The idea has a wonderfully simple and powerful appeal: Give a tiny loan to a poor person in a poor nation. Watch her start a small business — whether hawking tomatoes or fattening goats — that puts her and her family on the first rung of a ladder that will elevate them out of poverty and into the middle class. Repeat across the planet.
Few proposals for economic development have been so durable and so celebrated as microcredit — the provision of business loans as small as $100 to the poor. Its appeal has spanned the political spectrum, drawing in the left with its subversive promise to empower women in sexist societies and enticing the right with its emphasis on entrepreneurship and individual responsibility. The World Bank and other lending agencies have bought into it, as have foundations and countless individual donors. In 2006, microcredit became the only economic development idea to win a Nobel Peace Prize, when the laurel went to Muhammad Yunus and Grameen Bank, the financial institution for the poor that he founded in Bangladesh.
There has been enough time and evidence now to explore the full impact of microcredit in depth, and, set against its vaunted reputation, my verdict is dour: Microcredit rarely transforms lives. Some people do better after getting a small business loan, while some do worse — but very few climb into the middle class. It’s a constructive endeavor, but it has been vastly overhyped. And the hype has undermined the good that the movement can achieve.
One reason microcredit has soared so high in public esteem is the power of the stories its promoters tell. In his memoir, Yunus tells of Murshida, a Bangladeshi woman whose husband regularly beat her. One day after he sold the roof of their hut to pay gambling debts, a storm soaked Murshida and her three children. When her husband came home, Murshida confronted him. He divorced her on the spot and threw her and the children out of the house. Murshida moved in with her brother and in time took her first microloan — $30 to buy a goat and sell the milk. With larger credits, she started a business sewing and selling scarves. Eventually she employed 25 women.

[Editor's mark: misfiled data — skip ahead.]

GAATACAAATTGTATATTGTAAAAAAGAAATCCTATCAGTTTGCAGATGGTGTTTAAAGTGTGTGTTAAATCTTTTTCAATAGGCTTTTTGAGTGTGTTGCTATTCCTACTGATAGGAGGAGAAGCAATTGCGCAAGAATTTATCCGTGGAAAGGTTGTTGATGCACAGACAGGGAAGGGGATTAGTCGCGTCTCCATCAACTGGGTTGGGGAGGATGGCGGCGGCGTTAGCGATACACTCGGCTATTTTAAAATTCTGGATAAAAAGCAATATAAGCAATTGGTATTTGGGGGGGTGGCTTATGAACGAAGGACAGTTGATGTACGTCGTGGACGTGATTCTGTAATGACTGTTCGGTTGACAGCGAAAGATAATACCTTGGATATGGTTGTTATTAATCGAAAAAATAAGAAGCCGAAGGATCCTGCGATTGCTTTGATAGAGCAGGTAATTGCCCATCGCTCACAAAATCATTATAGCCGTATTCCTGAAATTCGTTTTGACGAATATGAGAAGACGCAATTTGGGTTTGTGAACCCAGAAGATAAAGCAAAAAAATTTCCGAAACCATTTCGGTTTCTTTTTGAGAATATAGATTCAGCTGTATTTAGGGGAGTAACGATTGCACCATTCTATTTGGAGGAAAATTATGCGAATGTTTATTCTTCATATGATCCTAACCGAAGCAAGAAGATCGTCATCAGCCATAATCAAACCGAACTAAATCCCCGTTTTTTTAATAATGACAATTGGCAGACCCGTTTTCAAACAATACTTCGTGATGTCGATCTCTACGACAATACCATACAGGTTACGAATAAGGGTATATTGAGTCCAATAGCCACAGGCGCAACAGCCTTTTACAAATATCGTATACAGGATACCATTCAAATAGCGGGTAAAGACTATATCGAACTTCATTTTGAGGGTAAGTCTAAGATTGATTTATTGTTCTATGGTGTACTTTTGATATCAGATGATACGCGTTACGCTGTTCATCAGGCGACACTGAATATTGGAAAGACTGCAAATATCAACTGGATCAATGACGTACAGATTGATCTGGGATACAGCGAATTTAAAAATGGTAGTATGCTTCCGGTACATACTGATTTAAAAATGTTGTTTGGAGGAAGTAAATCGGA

Such anecdotes are powerful. But that does not make them representative. Poor people who take loans use them in different ways and with different outcomes. By luck or by pluck, some do well, and it is their stories, of course, that microcredit promoters have most often recounted.
To be fair, microcredit has had more than selective storytelling on its side. Dozens of academic studies in the 1980s and 1990s seemed to validate the anecdotal evidence. Researchers typically surveyed hundreds of families and looked for patterns in the data. Perhaps families that had used microcredit also reported higher earnings, for example. The premier analysis was funded by the World Bank and appeared in the prestigious Journal of Political Economy in 1998; through complex statistical methods, it found that microcredit cut poverty in Bangladesh, especially when women received the loans. One of the researchers later estimated that 5 percent of Grameen Bank borrowers climbed out of poverty each year.